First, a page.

Do you have an interview-based podcast? If so, that means you need guests! Guests create a lot of value for listeners, and they’re a great way to keep your audience engaged.
But how do you find (and book) high-quality guests your audience will love to hear on your show? Here are five tips I’ve gleaned from my years of booking same-day guests for TV news stories, as well as my time working in the podcasting industry.
1. Look to Your Community
Who do you already know that would bring value to your audience? Chances are, there’s at least one person in your existing network who’s a knowledge resource you can take advantage of. Your friends and colleagues will likely say yes right away!
2. Search Your LinkedIn
You might be pleasantly surprised by how many people you have access to via your LinkedIn connections. Find people who went to your school, but you don’t have to stick with people you already know well. Don’t hesitate to reach out to acquaintances and friends of your friends to see who’s interested.
3. See Who’s Writing a Book
One way to get big experts is to see when they’re launching something new. This allows you to do them a favor and promote their launch by having them on your show!
A great way to do this is to look at a publisher website like HarperCollins’ “Coming Soon” section. Search for authors publishing in your niche, and boom! Reach out to them saying you’d like to help promote their launch by featuring them on your podcast.
4. Share Your Clout
We all have different kinds of clout, so figure out how to share yours with your ideal guests.
One way to book great guests is to let them know who else you’ve already got on your show. If you have other big names, they will likely want to be associated with those names. You can also try sharing your audience size. You may not have a ton of downloads yet, but if you add your Instagram, Facebook, Twitter, YouTube, Pinterest, and Linkedin followers together, you likely have a larger audience size than you realize. And if you plan to share your episodes in all those places, your guest will be exposed to a large audience.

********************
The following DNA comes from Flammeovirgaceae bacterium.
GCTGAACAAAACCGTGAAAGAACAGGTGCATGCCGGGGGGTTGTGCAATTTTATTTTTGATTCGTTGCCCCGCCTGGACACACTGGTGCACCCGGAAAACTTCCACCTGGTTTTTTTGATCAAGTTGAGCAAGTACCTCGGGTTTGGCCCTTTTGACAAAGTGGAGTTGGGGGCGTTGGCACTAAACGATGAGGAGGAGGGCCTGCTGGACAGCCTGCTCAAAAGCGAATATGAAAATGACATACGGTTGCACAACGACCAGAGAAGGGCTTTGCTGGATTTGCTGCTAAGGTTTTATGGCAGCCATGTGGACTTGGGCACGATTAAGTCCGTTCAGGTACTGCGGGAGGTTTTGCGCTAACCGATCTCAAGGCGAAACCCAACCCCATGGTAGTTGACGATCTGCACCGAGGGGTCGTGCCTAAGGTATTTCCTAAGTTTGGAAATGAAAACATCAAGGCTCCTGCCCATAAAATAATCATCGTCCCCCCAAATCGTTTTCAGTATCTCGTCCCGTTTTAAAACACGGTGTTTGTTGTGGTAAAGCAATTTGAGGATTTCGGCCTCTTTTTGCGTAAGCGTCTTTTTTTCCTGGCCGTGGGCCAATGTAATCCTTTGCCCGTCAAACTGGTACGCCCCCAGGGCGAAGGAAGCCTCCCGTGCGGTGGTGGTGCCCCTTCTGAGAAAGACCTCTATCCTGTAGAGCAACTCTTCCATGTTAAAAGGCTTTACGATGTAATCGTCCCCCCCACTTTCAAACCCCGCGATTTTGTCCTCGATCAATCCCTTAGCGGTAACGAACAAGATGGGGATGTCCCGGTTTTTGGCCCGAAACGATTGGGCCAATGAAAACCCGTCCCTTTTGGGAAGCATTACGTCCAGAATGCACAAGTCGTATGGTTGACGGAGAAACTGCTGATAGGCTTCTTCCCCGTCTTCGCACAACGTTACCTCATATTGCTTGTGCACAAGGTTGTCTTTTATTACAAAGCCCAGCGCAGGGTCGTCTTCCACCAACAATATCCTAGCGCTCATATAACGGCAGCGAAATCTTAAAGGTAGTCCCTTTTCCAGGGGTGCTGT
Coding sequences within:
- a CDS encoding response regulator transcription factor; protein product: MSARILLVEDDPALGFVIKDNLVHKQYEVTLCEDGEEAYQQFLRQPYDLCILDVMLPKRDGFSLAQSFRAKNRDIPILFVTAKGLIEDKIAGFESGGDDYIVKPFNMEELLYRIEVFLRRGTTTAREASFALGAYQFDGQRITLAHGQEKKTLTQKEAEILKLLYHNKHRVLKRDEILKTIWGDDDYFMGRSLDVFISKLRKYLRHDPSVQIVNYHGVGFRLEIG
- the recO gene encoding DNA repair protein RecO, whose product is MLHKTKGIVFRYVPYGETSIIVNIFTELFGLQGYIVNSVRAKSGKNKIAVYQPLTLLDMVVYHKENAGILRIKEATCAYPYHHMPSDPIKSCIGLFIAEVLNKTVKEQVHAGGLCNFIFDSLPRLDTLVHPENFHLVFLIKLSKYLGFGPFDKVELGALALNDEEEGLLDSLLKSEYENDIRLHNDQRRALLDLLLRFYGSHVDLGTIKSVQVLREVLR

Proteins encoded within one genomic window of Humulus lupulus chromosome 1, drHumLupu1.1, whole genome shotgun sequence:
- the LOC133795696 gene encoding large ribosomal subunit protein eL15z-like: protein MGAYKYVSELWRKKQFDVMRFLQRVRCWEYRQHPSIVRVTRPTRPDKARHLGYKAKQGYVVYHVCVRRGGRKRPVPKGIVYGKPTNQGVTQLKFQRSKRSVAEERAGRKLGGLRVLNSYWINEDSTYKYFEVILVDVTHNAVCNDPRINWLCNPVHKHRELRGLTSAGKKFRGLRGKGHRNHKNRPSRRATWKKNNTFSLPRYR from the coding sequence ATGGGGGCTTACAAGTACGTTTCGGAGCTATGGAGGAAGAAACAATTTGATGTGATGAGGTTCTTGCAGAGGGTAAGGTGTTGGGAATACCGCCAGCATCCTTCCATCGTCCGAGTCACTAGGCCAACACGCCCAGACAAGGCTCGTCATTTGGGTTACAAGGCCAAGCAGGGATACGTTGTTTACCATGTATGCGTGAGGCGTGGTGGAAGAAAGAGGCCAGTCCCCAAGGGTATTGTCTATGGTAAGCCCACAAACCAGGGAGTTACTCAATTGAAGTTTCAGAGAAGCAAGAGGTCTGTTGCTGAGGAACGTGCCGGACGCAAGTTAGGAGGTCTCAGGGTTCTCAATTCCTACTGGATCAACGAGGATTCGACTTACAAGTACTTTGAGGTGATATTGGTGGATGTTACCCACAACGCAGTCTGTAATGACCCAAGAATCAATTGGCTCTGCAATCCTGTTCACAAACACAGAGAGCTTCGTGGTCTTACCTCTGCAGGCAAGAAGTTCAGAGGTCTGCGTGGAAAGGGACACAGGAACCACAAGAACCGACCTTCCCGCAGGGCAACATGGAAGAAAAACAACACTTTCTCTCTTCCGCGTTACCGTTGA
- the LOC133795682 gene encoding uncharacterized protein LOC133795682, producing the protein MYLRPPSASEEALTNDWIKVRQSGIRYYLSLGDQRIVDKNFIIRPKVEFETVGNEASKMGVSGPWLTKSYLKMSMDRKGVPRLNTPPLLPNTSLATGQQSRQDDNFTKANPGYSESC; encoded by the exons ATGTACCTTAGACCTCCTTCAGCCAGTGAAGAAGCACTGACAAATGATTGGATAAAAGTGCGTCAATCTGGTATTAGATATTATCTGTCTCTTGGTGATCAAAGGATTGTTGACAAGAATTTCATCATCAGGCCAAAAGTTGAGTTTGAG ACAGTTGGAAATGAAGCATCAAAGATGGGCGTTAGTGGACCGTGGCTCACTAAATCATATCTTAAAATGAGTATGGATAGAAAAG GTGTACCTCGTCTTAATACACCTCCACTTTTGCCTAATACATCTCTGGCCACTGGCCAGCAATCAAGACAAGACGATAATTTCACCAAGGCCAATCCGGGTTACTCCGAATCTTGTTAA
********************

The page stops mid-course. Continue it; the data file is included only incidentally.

Don’t forget that your email list is also gold! If you have an engaged email list, you have your readers’ ears. For example, I don’t have a huge email list, but I do have a high open rate. About 60% of the people on my email list actually open and read my emails.
Last, but not least: pitch the dream. Even if you haven’t launched yet, you’ve still got a dream pitch you can share with your goal guest—and sometimes, that’s all it takes!
5. Assume the Sale
When you end your email, assume they will want to be on your show. Keep your email short. Share a couple date options, and ask them to pick the date and time that works best for them. And if you can, share a reference—ideally, someone you both have in common.
Want to see how it works? Here’s an example of this in action:
I hope you’re having a wonderful day. I got your contact from [Reference], and we’re looking forward to having you on our show about [Topic].
Past guests include: Arianna Huffington, Dave Asprey, and Randy Jackson.
We record either by Zoom or Squadcast. Here are the next available time slots in 2021.
Feb. 17 – 11:30 am OR 12:30 pm
Feb. 24 – 11:30 am OR 12:30 pm
We’ll send you a brief outline of show questions ahead of time. If you have any questions, let me know. My cell is xxx-xxx-xxxx.
Feel free to use the template above, and make changes based on your show and the guests you’ve had. If you give it a shot, I’d love to hear about it—reach out to let me know how it worked for you!